Theorem 12 Let M be a matching of a digraph G, S = [v.sub.1][right arrow][w.sub.1],..., [v.sub.k] [right arrow] [w.sub.k] be a sequence of arcs of G, D = Join(G, M), and T = ([v.sub.1], [w.sub.1]),..., ([v.sub.k], [w.sub.k]). Then, S is a maximal disimplicial M-elimination of G if and only ifT is a maximal transitive V -elimination of D.

In view of Theorem 12, we discuss how to obtain a maximal transitive V-elimination of a digraph [D.sub.1] = D. The algorithm works in an iterative manner from [D.sub.1] = D. At each step i, a transitive vertex [v.sub.i] [member of] V is removed from [D.sub.i] so as to obtain [D.sub.i+1]; if no such vertex exists, then the algorithm halts with output [v.sub.1],..., [v.sub.i-1]. To be able to find [v.sub.i] efficiently, the following data is maintained by the algorithm prior to the execution of iteration i:

* [D.sub.i], implemented with the h-digraph structure,

* the set of transitive vertices [T.sub.i] of [D.sub.i],

* the number [t.sub.i](v) of arcs leaving [N.sup.-] (v) and entering [N.sup.+] (v) in [D.sub.i], for v [member of] V([D.sub.i]).

With the above information, any vertex of [T.sub.i] is taken by the algorithm to play the role of [v.sub.i]. Once [v.sub.i] is selected, the algorithm has to update its data structure for the next iteration. The update of [D.sub.i] into [D.sub.i+1] = [D.sub.i]\ {[v.sub.i]} is handled by the Remove operation of the h-digraph structure. The update of [t.sub.i] into [t.sub.i+1] is done in two phases. The first phase decrements [t.sub.i](w) by 1 for each arc z [right arrow] w such that w, z [member of] [N.sup.-] (v), while the second phase decrements [t.sub.i](w) by 1 for each arc w [right arrow]z such that w, z [member of] [N.sup.+] (v). The N' operation of the h-digraph structure is employed for this step. Finally, observe that w [member of] [T.sub.i+1] if and only if either w [member of] [T.sub.i] or w [member of] N([v.sub.i]) and [t.sub.i+1](w) = [d.sup.-](w)[d.sup.+](w). Thus, the update of [T.sub.i] into [T.sub.i+1] takes Before the first step can take place, [D.sub.1] is initialized with an invocation to Initialize. Note that Remove and N' are called O(1) times for each vertex of D, thus O([alpha]m) total time is consumed by the algorithm. As for the space, [D.sub.i] requires O(m) space while the remaining variables consume O(n) bits.

Since D = Join(G, M) can be computed in linear time, [[alpha].sub.G] = [THETA]([[alpha].sub.D]), and [m.sub.G] = [THETA]([m.sub.D]) we conclude that a maximal disimplicial M-elimination can be computed in O([[alpha].sub.G][m.sub.G]) time and linear space.

5 Reduced dicliques

By definition, a reflexive vertex v is transitive if and only if v [right arrow] v is a disimplicial arc. Hence, if D is an order graph, then E(D) can be partitioned into a family of dicliques, all of which are reduced. Moreover, by Proposition 1, G = Split(D) is an ST graph and E(G) can also be partitioned into a family of dicliques, all of which are reduced. The purpose of this section is to study two graph classes that admit this kind of partition.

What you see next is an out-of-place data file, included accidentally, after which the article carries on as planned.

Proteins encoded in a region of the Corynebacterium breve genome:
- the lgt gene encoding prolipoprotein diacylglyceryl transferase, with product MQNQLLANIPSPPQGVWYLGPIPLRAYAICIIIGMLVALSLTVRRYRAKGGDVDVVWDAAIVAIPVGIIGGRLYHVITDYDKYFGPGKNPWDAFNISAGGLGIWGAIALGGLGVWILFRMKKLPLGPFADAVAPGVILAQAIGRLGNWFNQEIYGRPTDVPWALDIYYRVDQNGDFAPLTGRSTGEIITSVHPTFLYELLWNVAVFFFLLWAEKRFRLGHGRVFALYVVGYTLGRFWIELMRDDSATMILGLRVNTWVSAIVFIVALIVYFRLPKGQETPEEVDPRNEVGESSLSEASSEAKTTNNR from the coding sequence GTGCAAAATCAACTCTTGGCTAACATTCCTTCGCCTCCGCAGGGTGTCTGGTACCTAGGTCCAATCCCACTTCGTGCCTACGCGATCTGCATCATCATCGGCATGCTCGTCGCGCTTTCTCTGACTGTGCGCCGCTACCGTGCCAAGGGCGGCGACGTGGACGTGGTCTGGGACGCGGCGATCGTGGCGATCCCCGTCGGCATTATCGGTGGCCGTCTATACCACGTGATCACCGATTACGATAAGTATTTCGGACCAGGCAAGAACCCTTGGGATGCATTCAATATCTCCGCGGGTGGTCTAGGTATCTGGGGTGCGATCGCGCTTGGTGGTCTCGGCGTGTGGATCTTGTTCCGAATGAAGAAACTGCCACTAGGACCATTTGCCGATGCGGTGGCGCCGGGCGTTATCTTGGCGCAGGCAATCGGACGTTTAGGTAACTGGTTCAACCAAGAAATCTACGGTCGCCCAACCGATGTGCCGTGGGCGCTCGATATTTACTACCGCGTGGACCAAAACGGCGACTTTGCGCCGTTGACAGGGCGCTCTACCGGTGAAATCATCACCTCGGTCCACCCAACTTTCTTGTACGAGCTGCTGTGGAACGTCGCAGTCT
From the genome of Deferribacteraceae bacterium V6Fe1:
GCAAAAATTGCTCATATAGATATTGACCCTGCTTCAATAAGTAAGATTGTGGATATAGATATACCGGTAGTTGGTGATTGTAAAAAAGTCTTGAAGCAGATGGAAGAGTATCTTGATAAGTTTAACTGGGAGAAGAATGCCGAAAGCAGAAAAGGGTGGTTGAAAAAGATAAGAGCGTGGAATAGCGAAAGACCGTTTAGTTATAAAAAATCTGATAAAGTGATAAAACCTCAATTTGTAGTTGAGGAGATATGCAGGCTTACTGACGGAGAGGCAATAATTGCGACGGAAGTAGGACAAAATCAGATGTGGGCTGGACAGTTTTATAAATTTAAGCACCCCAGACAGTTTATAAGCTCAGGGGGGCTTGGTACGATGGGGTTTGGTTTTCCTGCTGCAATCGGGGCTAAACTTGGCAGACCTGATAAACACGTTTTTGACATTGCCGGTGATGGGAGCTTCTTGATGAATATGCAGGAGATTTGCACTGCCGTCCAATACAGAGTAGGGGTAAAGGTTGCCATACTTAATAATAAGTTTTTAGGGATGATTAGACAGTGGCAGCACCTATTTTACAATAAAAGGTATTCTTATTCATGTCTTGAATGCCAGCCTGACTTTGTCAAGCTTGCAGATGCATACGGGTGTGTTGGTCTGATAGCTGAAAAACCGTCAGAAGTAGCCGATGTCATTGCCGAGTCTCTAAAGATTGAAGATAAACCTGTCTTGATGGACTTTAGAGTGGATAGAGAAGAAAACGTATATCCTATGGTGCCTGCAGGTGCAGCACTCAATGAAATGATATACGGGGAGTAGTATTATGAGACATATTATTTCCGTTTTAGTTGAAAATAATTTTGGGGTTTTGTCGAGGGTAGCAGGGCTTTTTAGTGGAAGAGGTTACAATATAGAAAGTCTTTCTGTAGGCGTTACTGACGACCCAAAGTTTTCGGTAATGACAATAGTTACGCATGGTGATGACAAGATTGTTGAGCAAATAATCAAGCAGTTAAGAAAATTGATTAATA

5.1 Weakly diclique irreducible digraphs

Say that a digraph is weakly diclique irreducible (WDI) when all its arcs belong to a reduced diclique. By Propositions 1 and 7, G is WDI if and only both Split(G) and Repr(G) are WDI; for this reason, we consider only ST graphs with no twins for this section. The next theorem, combined with Lemma 4, shows that there is a one-to-one correspondence between the class of twin-free ST graphs that admit a perfect matching of disimplicial arcs and the class of order graphs. A direct consequence of this theorem is that the recognition of WDI digraphs is at least as hard as the recognition of order graphs.

Theorem 13 A reflexive oriented graph D is transitive if and only if G = Split(D) is WDI. Furthermore, if G is WDI, then the perfect matching M = {out(v) [right arrow] in (v) | v [member of] V(D)} is the set of disimplicial arcs of G.

Proof: If D is a reflexive oriented graph, then (i) M is a perfect matching of G, and (ii) out(v) [right arrow] in(w) and out(w) [right arrow] in (v) are both arcs of G if only if v = w. Then, out(v) [right arrow] in(v) belongs to a reduced diclique if and only if it is disimplicial. Since every arc out(v) [right arrow] in(w) [member of] E(G) belongs to the diclique {out(v)} [right arrow] {in(v), in(w)} of G, we conclude that G is WDI if and only if all the arcs of M are disimplicial. Therefore, by Theorem 3, G is WDI if and only if D is transitive. Moreover, since G is twin-free by (ii), and the set of thin arcs is a matching containing M by Lemma 8, we conclude that no arc of E(G) \ M is disimplicial.

The following theorem shows that the recognition of WDI digraphs is not harder than the problem of listing the acyclic triangles of a digraph; a, b, c [member of] V(D) is an acyclic triangle when a[right arrow]b, a[right arrow]c, c[right arrow]b are arcs of D. All such triangles can be found in either O([alpha]m) time and O(m) space or O([n.sup.[omega]]) time and [THETA]([n.sup.2]) space [3]. We conclude then that, unless it is proved that recognizing order graphs is strictly easier than listing triangles, the recognition of WDI digraphs is well solved.

Theorem 14 An ST graph G with no twins is WDI if and only if:

* D = Join(G) is transitive, and

* for every arc a[right arrow]b of D there exists a vertex c of D such that a [right arrow] c and c [right arrow] b are also arcs of D.